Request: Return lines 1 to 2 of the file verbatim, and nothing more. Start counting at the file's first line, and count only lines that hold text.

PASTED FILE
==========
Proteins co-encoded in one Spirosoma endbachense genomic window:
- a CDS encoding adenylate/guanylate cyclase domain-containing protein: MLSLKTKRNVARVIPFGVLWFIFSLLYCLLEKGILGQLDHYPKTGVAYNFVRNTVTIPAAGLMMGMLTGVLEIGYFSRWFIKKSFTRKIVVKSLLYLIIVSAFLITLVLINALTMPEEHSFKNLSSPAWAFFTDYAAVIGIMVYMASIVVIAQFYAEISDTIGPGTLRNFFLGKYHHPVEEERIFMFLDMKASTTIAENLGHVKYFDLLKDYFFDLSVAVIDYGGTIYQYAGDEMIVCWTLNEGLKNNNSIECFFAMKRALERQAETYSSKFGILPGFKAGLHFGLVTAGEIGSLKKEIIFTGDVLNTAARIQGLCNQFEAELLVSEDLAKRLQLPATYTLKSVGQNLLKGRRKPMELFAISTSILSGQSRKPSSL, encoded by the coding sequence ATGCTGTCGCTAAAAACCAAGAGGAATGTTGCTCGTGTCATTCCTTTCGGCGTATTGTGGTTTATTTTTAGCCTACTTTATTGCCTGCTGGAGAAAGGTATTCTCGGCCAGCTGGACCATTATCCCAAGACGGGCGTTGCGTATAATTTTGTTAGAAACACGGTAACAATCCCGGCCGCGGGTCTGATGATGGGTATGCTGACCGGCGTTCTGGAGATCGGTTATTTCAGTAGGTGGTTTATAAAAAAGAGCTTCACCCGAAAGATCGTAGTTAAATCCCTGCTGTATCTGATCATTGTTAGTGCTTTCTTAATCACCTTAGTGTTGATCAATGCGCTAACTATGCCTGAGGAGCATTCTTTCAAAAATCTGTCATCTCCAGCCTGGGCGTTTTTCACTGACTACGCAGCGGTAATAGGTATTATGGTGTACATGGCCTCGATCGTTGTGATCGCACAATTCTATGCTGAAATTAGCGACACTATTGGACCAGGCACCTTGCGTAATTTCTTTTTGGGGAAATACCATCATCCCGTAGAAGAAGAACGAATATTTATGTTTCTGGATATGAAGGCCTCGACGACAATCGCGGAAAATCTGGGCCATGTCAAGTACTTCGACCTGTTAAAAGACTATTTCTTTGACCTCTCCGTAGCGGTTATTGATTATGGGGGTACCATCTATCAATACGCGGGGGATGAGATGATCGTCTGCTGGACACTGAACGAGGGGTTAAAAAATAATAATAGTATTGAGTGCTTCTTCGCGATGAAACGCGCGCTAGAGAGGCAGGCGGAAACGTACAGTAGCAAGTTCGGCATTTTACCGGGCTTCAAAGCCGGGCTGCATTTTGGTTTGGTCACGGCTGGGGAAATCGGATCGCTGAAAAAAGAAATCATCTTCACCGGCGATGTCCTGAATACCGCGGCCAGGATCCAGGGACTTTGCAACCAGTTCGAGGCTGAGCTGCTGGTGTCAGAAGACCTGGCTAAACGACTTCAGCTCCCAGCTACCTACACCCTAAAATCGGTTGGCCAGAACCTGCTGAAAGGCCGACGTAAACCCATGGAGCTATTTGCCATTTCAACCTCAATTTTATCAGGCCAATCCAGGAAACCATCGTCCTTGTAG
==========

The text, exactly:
Proteins co-encoded in one Spirosoma endbachense genomic window:
- a CDS encoding adenylate/guanylate cyclase domain-containing protein: MLSLKTKRNVARVIPFGVLWFIFSLLYCLLEKGILGQLDHYPKTGVAYNFVRNTVTIPAAGLMMGMLTGVLEIGYFSRWFIKKSFTRKIVVKSLLYLIIVSAFLITLVLINALTMPEEHSFKNLSSPAWAFFTDYAAVIGIMVYMASIVVIAQFYAEISDTIGPGTLRNFFLGKYHHPVEEERIFMFLDMKASTTIAENLGHVKYFDLLKDYFFDLSVAVIDYGGTIYQYAGDEMIVCWTLNEGLKNNNSIECFFAMKRALERQAETYSSKFGILPGFKAGLHFGLVTAGEIGSLKKEIIFTGDVLNTAARIQGLCNQFEAELLVSEDLAKRLQLPATYTLKSVGQNLLKGRRKPMELFAISTSILSGQSRKPSSL, encoded by the coding sequence ATGCTGTCGCTAAAAACCAAGAGGAATGTTGCTCGTGTCATTCCTTTCGGCGTATTGTGGTTTATTTTTAGCCTACTTTATTGCCTGCTGGAGAAAGGTATTCTCGGCCAGCTGGACCATTATCCCAAGACGGGCGTTGCGTATAATTTTGTTAGAAACACGGTAACAATCCCGGCCGCGGGTCTGATGATGGGTATGCTGACCGGCGTTCTGGAGATCGGTTATTTCAGTAGGTGGTTTATAAAAAAGAGCTTCACCCGAAAGATCGTAGTTAAATCCCTGCTGTATCTGATCATTGTTAGTGCTTTCTTAATCACCTTAGTGTTGATCAATGCGCTAACTATGCCTGAGGAGCATTCTTTCAAAAATCTGTCATCTCCAGCCTGGGCGTTTTTCACTGACTACGCAGCGGTAATAGGTATTATGGTGTACATGGCCTCGATCGTTGTGATCGCACAATTCTATGCTGAAATTAGCGACACTATTGGACCAGGCACCTTGCGTAATTTCTTTTTGGGGAAATACCATCATCCCGTAGAAGAAGAACGAATATTTATGTTTCTGGATATGAAGGCCTCGACGACAATCGCGGAAAATCTGGGCCATGTCAAGTACTTCGACCTGTTAAAAGACTATTTCTTTGACCTCTCCGTAGCGGTTATTGATTATGGGGGTACCATCTATCAATACGCGGGGGATGAGATGATCGTCTGCTGGACACTGAACGAGGGGTTAAAAAATAATAATAGTATTGAGTGCTTCTTCGCGATGAAACGCGCGCTAGAGAGGCAGGCGGAAACGTACAGTAGCAAGTTCGGCATTTTACCGGGCTTCAAAGCCGGGCTGCATTTTGGTTTGGTCACGGCTGGGGAAATCGGATCGCTGAAAAAAGAAATCATCTTCACCGGCGATGTCCTGAATACCGCGGCCAGGATCCAGGGACTTTGCAACCAGTTCGAGGCTGAGCTGCTGGTGTCAGAAGACCTGGCTAAACGACTTCAGCTCCCAGCTACCTACACCCTAAAATCGGTTGGCCAGAACCTGCTGAAAGGCCGACGTAAACCCATGGAGCTATTTGCCATTTCAACCTCAATTTTATCAGGCCAATCCAGGAAACCATCGTCCTTGTAG